Unpacking the Cliché-Riddled Narrative of ‘Emily in Paris’
When Netflix released a rom-com series about a millennial navigating life in Europe, audiences were captivated and sold on the idea in an instant. It easily made it to the number one spot on the platform but not for reasons one would expect. Behind the picturesque sights and sounds of the City of Lights, the haute couture, charming men, and exquisite French cuisine is a scandalous narrative that has cringeworthy written all over it.
Emily in Paris (2020) captures the life of an ambitious young American at the beginning of her career who was appointed to take a marketing job on behalf of her boss in Paris. This fish out of water story revolves around a foreigner who finds herself in the middle of a society that frowns upon outsiders and shoves it in her face that her revolutionary and avant-garde ideas have no place in a city that values traditions.
Emily’s character at its core is a superficial representation of Gen Xers that is so far-fetched from the reality they’re living in. While they got the technological-savvy aspect of this generation right, a millennial who waltzes into one of the most expensive cities in the world, probably living off of her starting salary, instantly has an apartment overlooking the Eiffel Tower, donning the most stylish designer clothes, and living a picture-perfect adventure abroad seemed like a pure fairytale.
Emily’s character at its core is a superficial representation of Gen Xers that is so far-fetched from the reality they’re living in
But what truly makes this a contemptible narrative is its cringeworthy mockery of French customs and beliefs. Emily moved to Paris with zero knowledge of the country’s native tongue except for the overused basics such as oui and bonjour as well as finding herself in situations committing countless faux pas that are deliberately stereotypical and disrespectful to the culture. The show indeed depicted mostly the luxurious lifestyle of the one percent, ridiculed the laid back and lazy lifestyle of French people, their sexist and retrograde thinking, and even glorified the inconsequential one-night stands, love triangle, and predatory attitude of men towards her.
French critics from the media industry such as RTL, Premiere, and Sens Critique expressed their strong contempt towards the depiction of their people and city, emphasizing that every possible cliché in the book was utilized. On one hand, their attempt to tell a story of an Asian millennial through Mindy Chen’s character and portraying her as a rich kid who moved to Paris and became a nanny to escape the life her parents planned for her was certainly unrepresentative of how most Asians are abroad. Of all the stereotypes they could’ve chosen, I would rather have Mindy’s character have the opposite life of Emily’s; one that is humble, simple, but fulfilling and deserving of the success she strived hard to achieve. Despite their best efforts to humanize Mindy and Emily’s characters, deep down, they are just superficial spoiled kids that your parents warned you to avoid at all costs.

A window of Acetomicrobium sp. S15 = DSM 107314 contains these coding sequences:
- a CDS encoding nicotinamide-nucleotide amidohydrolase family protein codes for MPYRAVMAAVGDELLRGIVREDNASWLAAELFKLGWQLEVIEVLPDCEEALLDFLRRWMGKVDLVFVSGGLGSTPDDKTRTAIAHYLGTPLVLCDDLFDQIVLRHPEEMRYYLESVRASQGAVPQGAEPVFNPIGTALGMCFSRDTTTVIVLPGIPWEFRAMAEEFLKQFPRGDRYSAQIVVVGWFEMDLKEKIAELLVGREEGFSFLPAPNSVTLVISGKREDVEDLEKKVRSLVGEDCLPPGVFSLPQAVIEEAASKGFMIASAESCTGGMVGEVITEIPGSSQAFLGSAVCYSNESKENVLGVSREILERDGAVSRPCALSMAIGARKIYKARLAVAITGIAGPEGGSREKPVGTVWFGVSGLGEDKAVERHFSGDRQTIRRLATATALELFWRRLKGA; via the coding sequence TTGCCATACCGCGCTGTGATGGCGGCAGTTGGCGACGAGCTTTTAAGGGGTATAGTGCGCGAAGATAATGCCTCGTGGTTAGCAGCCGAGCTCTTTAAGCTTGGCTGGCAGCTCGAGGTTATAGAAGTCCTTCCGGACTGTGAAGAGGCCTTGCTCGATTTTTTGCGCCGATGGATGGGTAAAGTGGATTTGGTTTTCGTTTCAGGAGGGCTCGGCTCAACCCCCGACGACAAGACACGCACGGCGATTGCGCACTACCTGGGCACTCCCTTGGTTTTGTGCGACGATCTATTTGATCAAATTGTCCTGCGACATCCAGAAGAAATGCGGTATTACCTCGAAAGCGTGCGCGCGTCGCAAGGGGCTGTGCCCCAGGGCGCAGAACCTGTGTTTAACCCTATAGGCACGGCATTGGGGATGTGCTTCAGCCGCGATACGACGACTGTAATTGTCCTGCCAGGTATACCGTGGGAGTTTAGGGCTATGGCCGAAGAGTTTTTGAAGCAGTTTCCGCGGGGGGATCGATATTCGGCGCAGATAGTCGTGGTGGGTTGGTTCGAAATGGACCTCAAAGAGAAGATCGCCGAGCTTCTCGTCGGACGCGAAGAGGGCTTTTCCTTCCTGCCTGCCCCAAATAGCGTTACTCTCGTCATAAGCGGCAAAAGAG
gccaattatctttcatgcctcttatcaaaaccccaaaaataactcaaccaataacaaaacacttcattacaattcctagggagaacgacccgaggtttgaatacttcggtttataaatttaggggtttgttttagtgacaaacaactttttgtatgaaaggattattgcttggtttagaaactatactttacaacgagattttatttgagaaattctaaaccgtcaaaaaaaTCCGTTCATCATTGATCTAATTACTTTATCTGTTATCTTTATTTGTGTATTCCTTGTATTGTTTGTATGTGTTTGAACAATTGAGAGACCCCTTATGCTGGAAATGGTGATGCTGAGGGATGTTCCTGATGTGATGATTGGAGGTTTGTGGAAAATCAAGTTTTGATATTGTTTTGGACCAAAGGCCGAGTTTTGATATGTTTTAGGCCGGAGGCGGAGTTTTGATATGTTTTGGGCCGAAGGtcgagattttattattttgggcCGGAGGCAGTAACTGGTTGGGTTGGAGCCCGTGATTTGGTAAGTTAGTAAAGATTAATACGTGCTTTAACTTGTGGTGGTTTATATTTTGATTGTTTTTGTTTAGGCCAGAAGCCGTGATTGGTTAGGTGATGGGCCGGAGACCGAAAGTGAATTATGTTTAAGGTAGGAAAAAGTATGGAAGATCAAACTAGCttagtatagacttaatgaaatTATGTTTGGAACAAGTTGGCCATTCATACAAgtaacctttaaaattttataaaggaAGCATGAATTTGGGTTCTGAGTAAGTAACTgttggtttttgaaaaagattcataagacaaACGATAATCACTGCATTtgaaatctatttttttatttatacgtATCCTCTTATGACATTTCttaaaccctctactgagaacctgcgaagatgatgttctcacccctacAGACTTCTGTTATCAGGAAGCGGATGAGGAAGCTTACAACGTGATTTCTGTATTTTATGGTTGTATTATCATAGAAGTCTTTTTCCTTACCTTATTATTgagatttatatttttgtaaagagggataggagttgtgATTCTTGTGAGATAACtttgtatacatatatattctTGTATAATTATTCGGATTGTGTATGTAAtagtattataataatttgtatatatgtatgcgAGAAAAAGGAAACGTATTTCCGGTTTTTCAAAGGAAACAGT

These over-the-top and back-to-back clichés are so over the top that one should simply pardon its intention as comical instead of discriminatory. But because we have far too long deviated from this kind of storytelling, people anticipate to get more substance beneath the surface than to settle for the spectacle, dirty jokes, and cheap humor. I barely couldn’t make it through any episode without cowering, and that’s already being polite.
Emily’s Je Ne Sais Quoi
Award-winning showrunner, Darren Star, is the brain behind our favorite iconic characters of timeless shows such as 90210, Sex and the City, Melrose Place, and Younger. Despite his best efforts to tell an aspirational journey of strong independent women, his well-intentions failed to manifest in Emily’s story.
Emily’s journey could have been more substantial if she didn’t have it too easy in the beginning, if her life was not as glamorous as Audrey Hepburn and as the one she portrays online. If we actually saw the realistic challenges a foreigner would encounter abroad – living in a humble apartment in a quirky area, struggling to pay rent, unable to be clad in the trendiest fashion, not easily turning things around in her favor nor achieving success in a snap, and certainly not smothering and throwing herself at the next boy who shows her the slightest bit of affection — then maybe it deserves the attention and audience that it craves for. But as far as this narrative goes, it only exposes and validates the reality that most white privileged people do have it easier.
CULTURE (counter, pop, and otherwise) and the people who shape it.